SEC compliance insights for registered investment companies


Keeping up with compliance requirements is always a critical imperative in the highly regulated registered investment company (RIC) sector.


As 2022 comes to a close, four risk alerts published in this calendar year by the SEC’s Division of Examinations staff (Division) provide important guidance for RICs to consider as they work on their compliance initiatives. The risk alerts highlight the results of a series of examinations that focused on private funds advisers to assess industry practices and regulatory compliance in certain areas that may have an impact on retail investors.


The Division refers to this testing as “RIC Initiatives.” The scope of the examinations was generally focused on compliance policy and procedure effectiveness, disclosure by the funds to investors, and fund governance practices.


The results of the SEC’s risk alerts highlight deficiencies that affect all private fund advisers. The Division believes the observations should be reviewed to assist all funds and their advisers in assessing compliance risks. In response to these observations, organizations should consider revising their compliance policies and procedures, amending disclosures, and updating practices.




What the SEC addressed


The four risk alerts published throughout the course of 2022 addressed the following:


January 2022

  • Private fund adviser deficiencies regarding conduct inconsistent with disclosures within limited partnership agreements and misleading/inaccurate marketing practices
  • Insufficient policies and procedures and lack of due diligence investigating underlying investments or funds
  • Potentially misleading hedge clauses inconsistent with Section 206 and 215(a) of the Advisers Act of 1940 (Advisers Act)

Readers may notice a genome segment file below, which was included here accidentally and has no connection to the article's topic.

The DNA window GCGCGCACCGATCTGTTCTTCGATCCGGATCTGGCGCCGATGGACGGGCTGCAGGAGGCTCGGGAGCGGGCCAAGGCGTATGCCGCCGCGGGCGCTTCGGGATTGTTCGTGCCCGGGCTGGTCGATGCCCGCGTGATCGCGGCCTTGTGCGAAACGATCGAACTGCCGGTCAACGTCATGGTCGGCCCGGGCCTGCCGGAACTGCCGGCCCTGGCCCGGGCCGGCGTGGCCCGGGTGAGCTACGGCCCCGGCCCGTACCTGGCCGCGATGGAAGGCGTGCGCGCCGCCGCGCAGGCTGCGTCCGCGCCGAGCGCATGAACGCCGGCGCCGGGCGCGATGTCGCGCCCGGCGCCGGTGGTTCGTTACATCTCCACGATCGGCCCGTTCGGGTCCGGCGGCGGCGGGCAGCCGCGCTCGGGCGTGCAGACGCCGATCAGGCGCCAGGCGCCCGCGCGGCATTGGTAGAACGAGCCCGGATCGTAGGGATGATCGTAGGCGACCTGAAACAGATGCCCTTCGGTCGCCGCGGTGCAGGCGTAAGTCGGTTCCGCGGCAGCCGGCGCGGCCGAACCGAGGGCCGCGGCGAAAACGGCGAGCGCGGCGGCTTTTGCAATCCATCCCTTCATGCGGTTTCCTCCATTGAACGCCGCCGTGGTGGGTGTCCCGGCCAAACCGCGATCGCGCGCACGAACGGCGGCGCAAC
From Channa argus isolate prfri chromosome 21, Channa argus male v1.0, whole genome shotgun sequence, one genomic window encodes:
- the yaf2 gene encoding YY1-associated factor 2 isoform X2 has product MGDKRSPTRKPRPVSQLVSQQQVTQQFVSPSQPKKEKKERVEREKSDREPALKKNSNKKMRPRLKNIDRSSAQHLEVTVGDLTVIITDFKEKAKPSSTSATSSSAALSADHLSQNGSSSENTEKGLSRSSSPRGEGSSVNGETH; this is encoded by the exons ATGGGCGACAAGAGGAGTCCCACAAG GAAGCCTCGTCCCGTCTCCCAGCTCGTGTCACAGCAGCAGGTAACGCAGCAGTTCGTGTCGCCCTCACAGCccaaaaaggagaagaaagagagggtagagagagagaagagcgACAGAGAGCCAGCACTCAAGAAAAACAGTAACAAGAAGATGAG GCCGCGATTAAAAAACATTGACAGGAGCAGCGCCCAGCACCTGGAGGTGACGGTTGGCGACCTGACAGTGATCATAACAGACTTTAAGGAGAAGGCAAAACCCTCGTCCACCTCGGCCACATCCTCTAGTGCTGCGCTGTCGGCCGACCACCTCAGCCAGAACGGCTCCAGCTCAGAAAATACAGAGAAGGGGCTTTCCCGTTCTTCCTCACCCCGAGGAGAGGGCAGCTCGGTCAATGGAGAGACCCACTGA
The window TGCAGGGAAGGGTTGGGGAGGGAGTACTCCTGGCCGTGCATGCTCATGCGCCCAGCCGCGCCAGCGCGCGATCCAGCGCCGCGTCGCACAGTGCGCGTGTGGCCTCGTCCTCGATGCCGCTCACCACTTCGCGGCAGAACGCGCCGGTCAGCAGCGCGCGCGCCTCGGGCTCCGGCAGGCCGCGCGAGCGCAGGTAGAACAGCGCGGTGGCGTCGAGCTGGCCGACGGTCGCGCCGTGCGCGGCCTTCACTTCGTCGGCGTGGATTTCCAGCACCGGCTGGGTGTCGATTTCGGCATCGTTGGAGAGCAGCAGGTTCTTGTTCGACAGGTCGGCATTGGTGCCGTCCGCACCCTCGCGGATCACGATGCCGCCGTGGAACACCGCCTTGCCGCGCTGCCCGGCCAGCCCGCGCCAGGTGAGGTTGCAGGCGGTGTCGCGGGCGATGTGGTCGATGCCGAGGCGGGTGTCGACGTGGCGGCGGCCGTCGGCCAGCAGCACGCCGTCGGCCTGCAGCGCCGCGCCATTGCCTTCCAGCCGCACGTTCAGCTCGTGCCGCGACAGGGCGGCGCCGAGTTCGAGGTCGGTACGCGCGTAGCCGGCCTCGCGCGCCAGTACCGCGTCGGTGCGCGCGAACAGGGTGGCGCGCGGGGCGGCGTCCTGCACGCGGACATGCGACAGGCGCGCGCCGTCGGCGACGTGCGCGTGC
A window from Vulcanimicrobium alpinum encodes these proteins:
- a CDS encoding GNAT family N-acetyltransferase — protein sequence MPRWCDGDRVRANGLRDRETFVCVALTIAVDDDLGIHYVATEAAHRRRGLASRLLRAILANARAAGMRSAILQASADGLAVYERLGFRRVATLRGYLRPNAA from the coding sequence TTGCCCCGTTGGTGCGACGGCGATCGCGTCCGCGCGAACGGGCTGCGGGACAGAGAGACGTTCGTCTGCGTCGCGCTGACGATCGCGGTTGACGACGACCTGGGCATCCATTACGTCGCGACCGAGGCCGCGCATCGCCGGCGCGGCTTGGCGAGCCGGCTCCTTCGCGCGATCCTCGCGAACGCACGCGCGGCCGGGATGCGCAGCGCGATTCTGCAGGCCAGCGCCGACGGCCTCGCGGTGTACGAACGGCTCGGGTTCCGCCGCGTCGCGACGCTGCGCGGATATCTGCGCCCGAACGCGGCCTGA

April 2022

  • Compliance issues related to Section 204A of the Advisers Act, which requires advisers to establish policies and procedures to prevent misuse of material non-public information
  • Compliance issues related to the Code of Ethics rule, which requires advisers to adopt a code of ethics for their business


August 2022

  • Observations regarding municipal advisers’ disclosure requirements


September 2022

  • Upcoming review areas focused on amended Advisers Act Rule 206(4)-1 (the Marketing Rule), as the amendment came into effect on Nov. 4, 2022
  • Consideration for advisers to update policies and procedures as necessary as required by Rule 206(4)-7 of the Advisers Act


We have outlined below key takeaways for all compliance professionals within the private fund space.




Examining your organization’s compliance health


In regard to private fund advisers’ overall compliance program, the Division noted that funds and their advisers did not establish, maintain, update, follow and/or appropriately tailor their compliance programs to address various business practices, including portfolio management, valuation, trading, conflicts of interest, fees and expenses, and advertising. The Division found that advisers were not disclosing conflicts of interest with clients, inadequate documentation of relationships, and untimely documentation or disclosure of conflicts of interests with clients. The Division also found that advisers failed to properly disclose fund-level management fees, failed to invest in accordance with the fund’s investment strategy, and failed to adhere to “recycling practices.”


Grant Thornton observation: We have observed similar trends after SEC Rule 2a-5 established a new principles-based valuation framework and standards that set new requirements for boards and valuation designees in the management of asset valuations. To facilitate this, the SEC requires detailed reporting to the board regarding various aspects of the valuation designee’s fair value determination process. The boards should request, and valuation designees should provide trend dashboards and other analytical tools such as portfolio holdings whose price has changed outside of pre-determined ranges over time, stale prices, and pricing trend analysis.


The four-step framework noted above can be deployed to assist in any of the Division’s highlighted oversight issues.


The Division also highlighted the following as areas of concern with respect to private fund adviser compliance programs:

  • The Division observed issues with funds’ policies and procedures relating to their marketing and due diligence practices. Specifically, funds were observed lacking in the following areas:
    • Misleading material about a track record
    • Inaccurate performance calculations
    • Portability — failure to support adequately, or omissions of material information about, predecessor performance
    • Misleading statements regarding awards or other claims
    • Lack of a reasonable investigation into underlying investments or funds
    • Inadequate policies and procedures regarding investment due diligence



Focus on Code of Ethics